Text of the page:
Pocket Classics, La Spige Languages, London.
The story tells about a wolf cub, with some dog in it, which grows up with Indians, learning that fighting and savagery are the only ways of survival, until, after a life of brutality and hate, it learns that man can give love and kindness.
The main character of the story is the wolf White Fang. He was born as the cub of a half-dog she-wolf and an old wolf called One-Eye. The cub looked like his mother, with a red trail over its back. As each little wolf, it was raised to find food and to smell blood. This was its instinct. When its mother returned to the Indians, Grey Beaver took the cub and called it White Fang. The little wolf was treated like a savage by the Indians: he was beaten, shed from his mother, had to fight the dominant trail-dogs (trail=slede) and was mismanaged by the children.
One day Grey Beaver went to Dawson, North of the Mackenzie River, to sell skins and mocassins since he heard that many gold explorers came there. In a Fort nearby Dawson, he met with “Beauty” Smith, a local burglar (oplichter). Grey Beaver needed money and sold White Fang to Smith. The wolf was then captured in a cage and had to fight sometimes five dogs per day for betting (weddenschappen). One day, White Fang had to fight against a big bull-dog and nearly did not survive that fight.
It was then that arrived the mine-expert Weedon Scott who bought White Fang, half dead, from Smith. Scott managed to make White Fang understand that he was a human being who White Fang could not only trust, but also love.
The story ends in Sierra Vista in California, where White Fang finally became Scott’s pet, nevertheless protecting Scott’s house against an escaped killer. The story ends with the birth of White Fang’s cubs, which he had with a shepherd called Collie.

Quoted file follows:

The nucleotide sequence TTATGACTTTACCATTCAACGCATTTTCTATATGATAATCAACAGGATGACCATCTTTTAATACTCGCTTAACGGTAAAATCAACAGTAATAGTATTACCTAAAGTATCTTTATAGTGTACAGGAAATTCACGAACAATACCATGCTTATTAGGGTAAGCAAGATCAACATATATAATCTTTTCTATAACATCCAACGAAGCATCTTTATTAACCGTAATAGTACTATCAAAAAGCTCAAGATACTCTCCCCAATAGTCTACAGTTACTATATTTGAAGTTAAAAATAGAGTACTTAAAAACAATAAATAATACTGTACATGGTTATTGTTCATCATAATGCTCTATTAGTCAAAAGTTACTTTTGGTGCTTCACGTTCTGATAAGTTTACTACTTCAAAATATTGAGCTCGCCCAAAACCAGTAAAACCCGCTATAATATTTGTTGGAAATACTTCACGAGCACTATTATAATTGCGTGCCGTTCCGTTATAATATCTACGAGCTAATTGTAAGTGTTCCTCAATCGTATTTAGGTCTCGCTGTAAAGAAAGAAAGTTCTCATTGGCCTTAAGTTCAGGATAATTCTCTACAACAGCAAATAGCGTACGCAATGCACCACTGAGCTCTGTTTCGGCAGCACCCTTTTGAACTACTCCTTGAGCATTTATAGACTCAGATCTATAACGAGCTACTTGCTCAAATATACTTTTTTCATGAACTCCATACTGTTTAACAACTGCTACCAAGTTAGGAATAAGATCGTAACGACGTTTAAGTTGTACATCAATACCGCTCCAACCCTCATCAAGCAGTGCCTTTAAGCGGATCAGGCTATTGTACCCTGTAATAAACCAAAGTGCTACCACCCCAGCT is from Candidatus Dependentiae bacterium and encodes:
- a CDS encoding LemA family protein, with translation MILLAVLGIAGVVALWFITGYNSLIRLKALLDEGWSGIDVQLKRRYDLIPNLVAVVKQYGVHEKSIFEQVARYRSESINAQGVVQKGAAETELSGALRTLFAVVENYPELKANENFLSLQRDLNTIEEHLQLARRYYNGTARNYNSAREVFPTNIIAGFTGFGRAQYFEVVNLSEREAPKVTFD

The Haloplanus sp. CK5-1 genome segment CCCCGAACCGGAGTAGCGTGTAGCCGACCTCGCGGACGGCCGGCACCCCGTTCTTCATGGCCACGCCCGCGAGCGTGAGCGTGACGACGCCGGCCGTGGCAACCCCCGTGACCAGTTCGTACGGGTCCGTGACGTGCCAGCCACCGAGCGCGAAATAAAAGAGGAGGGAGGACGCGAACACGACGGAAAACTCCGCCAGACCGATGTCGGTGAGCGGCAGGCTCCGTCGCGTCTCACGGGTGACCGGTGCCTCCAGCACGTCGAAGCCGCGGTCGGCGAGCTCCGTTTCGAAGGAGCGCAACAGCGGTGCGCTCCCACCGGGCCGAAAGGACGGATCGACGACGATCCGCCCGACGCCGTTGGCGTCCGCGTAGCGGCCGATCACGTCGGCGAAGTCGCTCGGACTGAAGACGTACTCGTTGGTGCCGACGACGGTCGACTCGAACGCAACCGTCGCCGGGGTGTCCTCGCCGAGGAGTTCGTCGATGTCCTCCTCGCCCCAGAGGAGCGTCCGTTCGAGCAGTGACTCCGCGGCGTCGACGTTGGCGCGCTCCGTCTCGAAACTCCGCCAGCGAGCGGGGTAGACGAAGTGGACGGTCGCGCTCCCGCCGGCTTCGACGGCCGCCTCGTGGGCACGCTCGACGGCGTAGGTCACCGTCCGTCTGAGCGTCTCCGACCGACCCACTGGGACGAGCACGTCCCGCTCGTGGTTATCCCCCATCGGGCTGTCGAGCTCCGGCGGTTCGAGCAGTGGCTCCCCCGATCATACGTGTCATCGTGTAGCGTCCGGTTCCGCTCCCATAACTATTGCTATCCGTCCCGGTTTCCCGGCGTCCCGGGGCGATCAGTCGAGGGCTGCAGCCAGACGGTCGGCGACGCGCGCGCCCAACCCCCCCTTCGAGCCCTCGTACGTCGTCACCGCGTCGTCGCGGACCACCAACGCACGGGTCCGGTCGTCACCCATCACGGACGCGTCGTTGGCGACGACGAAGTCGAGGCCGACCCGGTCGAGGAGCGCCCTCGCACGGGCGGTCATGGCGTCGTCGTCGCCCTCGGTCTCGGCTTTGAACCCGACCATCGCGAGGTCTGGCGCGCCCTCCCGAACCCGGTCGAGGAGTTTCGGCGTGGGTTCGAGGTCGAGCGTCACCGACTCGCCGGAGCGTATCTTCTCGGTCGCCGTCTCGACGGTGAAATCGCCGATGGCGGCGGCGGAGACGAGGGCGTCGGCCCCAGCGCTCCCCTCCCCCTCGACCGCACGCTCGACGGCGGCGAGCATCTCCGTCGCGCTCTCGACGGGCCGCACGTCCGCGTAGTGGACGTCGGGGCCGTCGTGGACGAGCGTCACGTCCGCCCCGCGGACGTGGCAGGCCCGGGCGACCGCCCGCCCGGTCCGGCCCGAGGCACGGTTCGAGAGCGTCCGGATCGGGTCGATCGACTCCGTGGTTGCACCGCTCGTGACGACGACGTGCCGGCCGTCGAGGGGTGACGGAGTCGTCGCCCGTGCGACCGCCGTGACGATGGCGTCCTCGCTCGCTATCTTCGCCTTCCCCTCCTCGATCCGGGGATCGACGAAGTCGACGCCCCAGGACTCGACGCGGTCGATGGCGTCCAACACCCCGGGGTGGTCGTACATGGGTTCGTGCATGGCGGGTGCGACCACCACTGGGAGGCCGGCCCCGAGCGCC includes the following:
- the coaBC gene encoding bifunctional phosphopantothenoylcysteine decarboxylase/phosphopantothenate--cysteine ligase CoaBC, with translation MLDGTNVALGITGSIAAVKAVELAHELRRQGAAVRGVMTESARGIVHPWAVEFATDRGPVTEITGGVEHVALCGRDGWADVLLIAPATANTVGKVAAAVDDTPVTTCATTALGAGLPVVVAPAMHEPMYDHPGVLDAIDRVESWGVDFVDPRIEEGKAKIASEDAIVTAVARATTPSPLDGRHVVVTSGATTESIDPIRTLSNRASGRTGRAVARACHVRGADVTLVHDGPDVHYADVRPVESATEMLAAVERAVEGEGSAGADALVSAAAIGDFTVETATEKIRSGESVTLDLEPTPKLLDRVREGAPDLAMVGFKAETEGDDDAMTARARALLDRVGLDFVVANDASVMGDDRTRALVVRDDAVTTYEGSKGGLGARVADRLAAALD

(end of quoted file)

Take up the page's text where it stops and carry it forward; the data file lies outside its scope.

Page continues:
The story starts in the cold desert of North-West Canada and Alaska, and ends up in California in South-West United States. The settings are first the mercyless wilderness of the wolf herd, then the Indian village, followed by the goldrush-cities and ending up in California. The life of Wild Fang plays always outdoors.
The period is the end of last century, when the North-West of Canada was rushed by gold-seekers and when the mixing of Indians and white people was going on. Many white immigrants still arrived at that time by river boats to look for luckier lives.
The most striking theme is when White Fang is saved from the savage Beauty Smith by Weedon Scott. Scott arrives just in time to save White Fang from a sure death.
Only ten years are covered in the book. At the end of the story, White Fang is about ten years old. The story is steadily going on without flashbacks or forshadowings. The only retro-acts are the memories of White Fang to his life with his mother as a wolf cub and to the moments with the Indians and Smith.
The story is told by an observer, who was very familiar with the psychology of a wolf-dog and with the cultural situations of his period. Indeed, the author, Jack London lived himself in the described regions as a gold explorer.
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